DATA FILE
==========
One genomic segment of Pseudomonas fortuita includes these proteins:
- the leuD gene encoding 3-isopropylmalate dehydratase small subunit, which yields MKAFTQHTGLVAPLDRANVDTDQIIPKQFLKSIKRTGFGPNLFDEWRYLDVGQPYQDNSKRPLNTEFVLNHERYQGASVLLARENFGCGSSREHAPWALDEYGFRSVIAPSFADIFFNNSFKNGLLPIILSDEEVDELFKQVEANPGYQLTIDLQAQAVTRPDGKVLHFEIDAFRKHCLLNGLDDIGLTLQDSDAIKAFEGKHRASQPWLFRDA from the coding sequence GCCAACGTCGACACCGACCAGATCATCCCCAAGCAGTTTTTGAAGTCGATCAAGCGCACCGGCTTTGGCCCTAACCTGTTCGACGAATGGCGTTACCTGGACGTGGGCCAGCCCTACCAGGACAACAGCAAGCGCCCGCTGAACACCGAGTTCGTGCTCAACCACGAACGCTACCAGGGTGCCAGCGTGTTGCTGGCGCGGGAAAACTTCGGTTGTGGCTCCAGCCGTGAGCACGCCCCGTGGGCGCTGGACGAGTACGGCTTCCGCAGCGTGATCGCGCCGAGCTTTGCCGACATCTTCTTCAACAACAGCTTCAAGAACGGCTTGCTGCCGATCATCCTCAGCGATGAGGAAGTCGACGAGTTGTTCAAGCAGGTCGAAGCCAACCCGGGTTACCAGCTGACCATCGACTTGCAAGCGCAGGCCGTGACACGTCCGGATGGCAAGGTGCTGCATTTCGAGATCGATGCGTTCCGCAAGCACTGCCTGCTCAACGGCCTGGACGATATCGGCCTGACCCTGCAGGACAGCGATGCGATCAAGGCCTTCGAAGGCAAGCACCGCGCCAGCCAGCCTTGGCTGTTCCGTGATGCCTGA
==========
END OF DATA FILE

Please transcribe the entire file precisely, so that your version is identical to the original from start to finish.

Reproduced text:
One genomic segment of Pseudomonas fortuita includes these proteins:
- the leuD gene encoding 3-isopropylmalate dehydratase small subunit, which yields MKAFTQHTGLVAPLDRANVDTDQIIPKQFLKSIKRTGFGPNLFDEWRYLDVGQPYQDNSKRPLNTEFVLNHERYQGASVLLARENFGCGSSREHAPWALDEYGFRSVIAPSFADIFFNNSFKNGLLPIILSDEEVDELFKQVEANPGYQLTIDLQAQAVTRPDGKVLHFEIDAFRKHCLLNGLDDIGLTLQDSDAIKAFEGKHRASQPWLFRDA from the coding sequence GCCAACGTCGACACCGACCAGATCATCCCCAAGCAGTTTTTGAAGTCGATCAAGCGCACCGGCTTTGGCCCTAACCTGTTCGACGAATGGCGTTACCTGGACGTGGGCCAGCCCTACCAGGACAACAGCAAGCGCCCGCTGAACACCGAGTTCGTGCTCAACCACGAACGCTACCAGGGTGCCAGCGTGTTGCTGGCGCGGGAAAACTTCGGTTGTGGCTCCAGCCGTGAGCACGCCCCGTGGGCGCTGGACGAGTACGGCTTCCGCAGCGTGATCGCGCCGAGCTTTGCCGACATCTTCTTCAACAACAGCTTCAAGAACGGCTTGCTGCCGATCATCCTCAGCGATGAGGAAGTCGACGAGTTGTTCAAGCAGGTCGAAGCCAACCCGGGTTACCAGCTGACCATCGACTTGCAAGCGCAGGCCGTGACACGTCCGGATGGCAAGGTGCTGCATTTCGAGATCGATGCGTTCCGCAAGCACTGCCTGCTCAACGGCCTGGACGATATCGGCCTGACCCTGCAGGACAGCGATGCGATCAAGGCCTTCGAAGGCAAGCACCGCGCCAGCCAGCCTTGGCTGTTCCGTGATGCCTGA